After his hard slide into Ruben Tejada in the NLDS, the thought on everybody’s mind revolves around whether or not Chase Utley is dirty.

By Robby Sabo

Chase Utley is no stranger to controversy. His latest edition of his longstanding history with it has once again brought his name to the forefront of baseball etiquette.

He’s also reinserted himself into the sickening stomach of every New York Mets fan with his slide from hell that broke Ruben Tejada’s leg and turning Game 2 of the NLDS into a Los Angeles Dodgers game.

Naturally, Tejada’s teammates and media members in the know everywhere offered up opinions, especially considering Utley was ruled safe after further review:

Utley, of course, begs to differ about the slide. He even went as far as to text Tejada an apology:

That’s hardly the point, and to Mets fans, and Terry Collins, the only thing they care about right now is the fact their shortstop is done for the playoffs because an opponent slid very hard, and very late.

Is Utley a dirty baseball player? This is the question on everybody’s mind?

First and foremost, if Utley had made that play while playing for the Mets, all of Floushing would be clapping as we speak. The guy represents the ultimate “love him if he’s on your team, hate him if he’s not” type of ballplayer.

He’s the Sean Avery of hockey; the Dennis Rodman of basketball; the Ndamukong Suh of football.

He plays with an edge that’ll tick off the average opponent and a grit that has the old-school player grinning from ear-to-ear. Of course, it’s also this fiery play that brings so much controversy to the table.

It’s an impossible question to answer, whether Utley is a dirty player or not. The reason is quite simple: Nobody knows what dirty is in today’s MLB.

With so much emphasis (in every sport) on player safety and lack of progressive aggression, people finding themselves up in arms about a hard play in 2015 is a common occurrence – while 50 years ago it would have been treated as a “hard baseball play” and an unlucky break for the Mets.

Take a look at some of the arguments made for the pro-Utley camp over the last 20 hours:

Clearly, both David Wright and Daniel Murphy veered off the base-path in effort to break up the double-play with Utley as the turn. However, Utley taking crooked path to second-base isn’t the issue, because as we know, it’s been done to death in baseball over the course of its illustrious history.

It’s the fact he started the slide so late and came in incredibly hard. This is what has so many voices speaking out.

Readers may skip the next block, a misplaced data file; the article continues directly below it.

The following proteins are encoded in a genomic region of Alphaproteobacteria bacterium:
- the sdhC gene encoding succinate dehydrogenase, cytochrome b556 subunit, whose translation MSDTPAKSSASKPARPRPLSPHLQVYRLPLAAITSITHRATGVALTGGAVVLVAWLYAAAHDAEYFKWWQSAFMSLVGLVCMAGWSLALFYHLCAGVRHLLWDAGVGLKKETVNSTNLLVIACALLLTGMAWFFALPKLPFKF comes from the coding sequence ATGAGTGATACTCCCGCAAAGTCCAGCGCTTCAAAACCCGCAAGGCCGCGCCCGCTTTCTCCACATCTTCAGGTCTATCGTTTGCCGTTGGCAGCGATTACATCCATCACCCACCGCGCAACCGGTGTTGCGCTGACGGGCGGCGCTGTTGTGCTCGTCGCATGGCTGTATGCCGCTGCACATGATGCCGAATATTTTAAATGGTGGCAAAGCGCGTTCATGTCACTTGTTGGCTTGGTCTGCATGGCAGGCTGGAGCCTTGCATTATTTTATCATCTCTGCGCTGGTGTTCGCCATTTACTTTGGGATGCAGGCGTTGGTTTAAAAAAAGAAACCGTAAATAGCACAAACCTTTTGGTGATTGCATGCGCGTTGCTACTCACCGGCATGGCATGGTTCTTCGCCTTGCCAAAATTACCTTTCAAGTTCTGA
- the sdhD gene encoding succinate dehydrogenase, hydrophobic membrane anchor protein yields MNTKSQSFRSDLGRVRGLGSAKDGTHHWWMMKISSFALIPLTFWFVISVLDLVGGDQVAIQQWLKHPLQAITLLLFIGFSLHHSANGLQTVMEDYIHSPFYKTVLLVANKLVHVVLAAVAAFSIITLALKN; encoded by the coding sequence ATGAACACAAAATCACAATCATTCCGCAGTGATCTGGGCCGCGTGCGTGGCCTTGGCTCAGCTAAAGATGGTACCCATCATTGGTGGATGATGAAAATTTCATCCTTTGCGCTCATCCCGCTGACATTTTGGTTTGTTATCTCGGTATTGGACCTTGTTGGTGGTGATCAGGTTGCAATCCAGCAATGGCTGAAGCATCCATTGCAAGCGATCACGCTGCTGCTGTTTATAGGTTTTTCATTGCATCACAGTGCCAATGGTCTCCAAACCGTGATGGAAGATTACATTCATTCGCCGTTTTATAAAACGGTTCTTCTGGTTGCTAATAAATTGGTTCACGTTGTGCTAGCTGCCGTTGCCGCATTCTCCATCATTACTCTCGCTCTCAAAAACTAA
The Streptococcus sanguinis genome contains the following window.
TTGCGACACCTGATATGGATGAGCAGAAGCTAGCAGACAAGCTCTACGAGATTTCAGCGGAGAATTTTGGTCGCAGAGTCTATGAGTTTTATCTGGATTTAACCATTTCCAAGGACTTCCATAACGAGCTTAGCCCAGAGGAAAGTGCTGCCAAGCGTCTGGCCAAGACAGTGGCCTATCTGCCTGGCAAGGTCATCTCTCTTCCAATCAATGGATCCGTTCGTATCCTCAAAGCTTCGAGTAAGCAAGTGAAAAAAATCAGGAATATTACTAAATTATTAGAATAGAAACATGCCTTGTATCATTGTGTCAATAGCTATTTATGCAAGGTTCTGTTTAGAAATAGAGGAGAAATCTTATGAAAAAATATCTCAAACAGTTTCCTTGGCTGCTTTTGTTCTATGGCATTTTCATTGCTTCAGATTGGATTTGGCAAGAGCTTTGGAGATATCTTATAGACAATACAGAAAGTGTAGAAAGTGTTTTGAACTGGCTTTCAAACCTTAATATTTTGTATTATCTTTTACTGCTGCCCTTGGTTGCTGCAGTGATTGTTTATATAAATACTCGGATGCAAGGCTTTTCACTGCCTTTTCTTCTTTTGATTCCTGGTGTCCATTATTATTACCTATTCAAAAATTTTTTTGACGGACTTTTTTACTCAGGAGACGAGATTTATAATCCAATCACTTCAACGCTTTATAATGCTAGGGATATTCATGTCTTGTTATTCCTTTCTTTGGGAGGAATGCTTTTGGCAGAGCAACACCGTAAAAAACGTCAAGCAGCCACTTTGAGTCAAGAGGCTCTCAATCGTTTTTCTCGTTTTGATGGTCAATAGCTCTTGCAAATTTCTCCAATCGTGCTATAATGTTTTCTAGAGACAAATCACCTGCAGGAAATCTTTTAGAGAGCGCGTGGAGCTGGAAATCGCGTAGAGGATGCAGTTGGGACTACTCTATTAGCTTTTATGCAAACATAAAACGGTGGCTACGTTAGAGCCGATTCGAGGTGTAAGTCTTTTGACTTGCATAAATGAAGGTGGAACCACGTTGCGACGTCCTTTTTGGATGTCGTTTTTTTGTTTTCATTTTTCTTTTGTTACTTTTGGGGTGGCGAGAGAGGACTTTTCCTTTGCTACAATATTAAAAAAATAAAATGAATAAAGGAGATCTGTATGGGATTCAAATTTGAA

Here’s a comparison between the issue at hand and an Utley slide from 2011:

The first thing that’s easy to notice is how upright Utley is against Tejada. When he slid against the St. Louis Cardinals during the 2011 NLDS, he was almost parallel to the ground, in a sliding form.

When he makes contact with Tejada, his body is almost parallel with Tejada’s body. This, by most accounts, means the slide was dirty.

But wouldn’t you want your teammate to do the same thing if it could mean the difference in a tight, one-run game in the postseason? Whether you like him or hate him, Utley sacrificed his own body in order to get it done. He legitimately took one for the team as his head bounced off of Tejada’s knee like one of Mike Tyson’s victims in a 1980s boxing ring.

Think about the Stanley Cup Playoffs for a moment. How often do you watch a regular season NHL game, and find it incredibly boring and ho-hum in comparison to the playoffs. It’s the playoffs when we see the intensity ratcheted up. Guys suddenly look to figure out the officials and practice what they can literally get away with.

A cross-check in the playoffs is different than in the regular season. It’s just that way in sports. Hard and heavy becomes a way of life in the postseason.

Here’s another example of Utley and his questionable sliding ways. One that happened only a month ago:

Instead of sitting upright – as in the case with Tejada on Saturday night – Utley completely sprawled himself out there in attempt to mess with Jedd Gyroko’s throw to first-base. It’s clear Utley is one of those rare breeds who’ll do his job to the fullest. He’ll do what the team needs him to do.

Unfortunately for us, the question of whether you think Utley is dirty or not, or whether you think his slide on Tejada was over-the-top or not, simply cannot be answered concretely. The game has changed in such an ultra Charmin-soft way that opinions will be split down the middle.

One person’s “gutsy player” will be another’s “dirty.”

The one thing that needed to happen on Saturday night, didn’t. The Mets should’ve retaliated right there on that field. Whether it was confronting Utley before he sprinted to the dugout, or plunking somebody after the score reached 5-2, New York simply didn’t act.

They remained in a state of shock and let their anger pour out via conversation after the game.

Now, Game 3 will bring a very special emphasis of revenge to the table. One that’ll surely have starter Matt Harvey up and ready to go for.

This is baseball. The only thing we can agree upon is that you love Utley. That is, only if he’s wearing the same color jersey you are.

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Robby Sabo is a co-founder, CEO and credentialed New York Jets content creator for Jets X-Factor - Jet X, which includes Sabo's Sessions (in-depth film breakdowns) and Sabo with the Jets. Host: Underdog Jets Podcast with Wayne Chrebet and Sabo Radio. Member: Pro Football Writers of America. Coach: Port Jervis (NY) High School. Washed up strong safety and 400M runner. SEO: XL Media. Founder: Elite Sports NY - ESNY (Sold in 2020). SEO: XL Media. Email: robby.sabo[at]